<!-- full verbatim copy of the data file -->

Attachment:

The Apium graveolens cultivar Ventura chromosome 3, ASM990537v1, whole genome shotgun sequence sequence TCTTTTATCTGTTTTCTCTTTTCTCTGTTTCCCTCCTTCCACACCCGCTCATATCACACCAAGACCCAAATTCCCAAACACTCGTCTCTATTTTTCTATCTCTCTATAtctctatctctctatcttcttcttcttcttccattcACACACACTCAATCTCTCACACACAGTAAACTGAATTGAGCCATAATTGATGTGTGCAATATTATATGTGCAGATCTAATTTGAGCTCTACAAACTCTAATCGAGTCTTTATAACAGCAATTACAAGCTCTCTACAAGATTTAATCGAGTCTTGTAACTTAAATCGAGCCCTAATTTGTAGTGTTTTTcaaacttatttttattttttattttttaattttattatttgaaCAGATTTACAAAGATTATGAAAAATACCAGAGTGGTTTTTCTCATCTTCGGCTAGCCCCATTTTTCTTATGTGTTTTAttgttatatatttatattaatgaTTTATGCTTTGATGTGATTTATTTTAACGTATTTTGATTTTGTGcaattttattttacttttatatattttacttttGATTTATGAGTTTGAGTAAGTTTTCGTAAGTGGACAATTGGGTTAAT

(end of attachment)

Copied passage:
The Apium graveolens cultivar Ventura chromosome 3, ASM990537v1, whole genome shotgun sequence sequence TCTTTTATCTGTTTTCTCTTTTCTCTGTTTCCCTCCTTCCACACCCGCTCATATCACACCAAGACCCAAATTCCCAAACACTCGTCTCTATTTTTCTATCTCTCTATAtctctatctctctatcttcttcttcttcttccattcACACACACTCAATCTCTCACACACAGTAAACTGAATTGAGCCATAATTGATGTGTGCAATATTATATGTGCAGATCTAATTTGAGCTCTACAAACTCTAATCGAGTCTTTATAACAGCAATTACAAGCTCTCTACAAGATTTAATCGAGTCTTGTAACTTAAATCGAGCCCTAATTTGTAGTGTTTTTcaaacttatttttattttttattttttaattttattatttgaaCAGATTTACAAAGATTATGAAAAATACCAGAGTGGTTTTTCTCATCTTCGGCTAGCCCCATTTTTCTTATGTGTTTTAttgttatatatttatattaatgaTTTATGCTTTGATGTGATTTATTTTAACGTATTTTGATTTTGTGcaattttattttacttttatatattttacttttGATTTATGAGTTTGAGTAAGTTTTCGTAAGTGGACAATTGGGTTAAT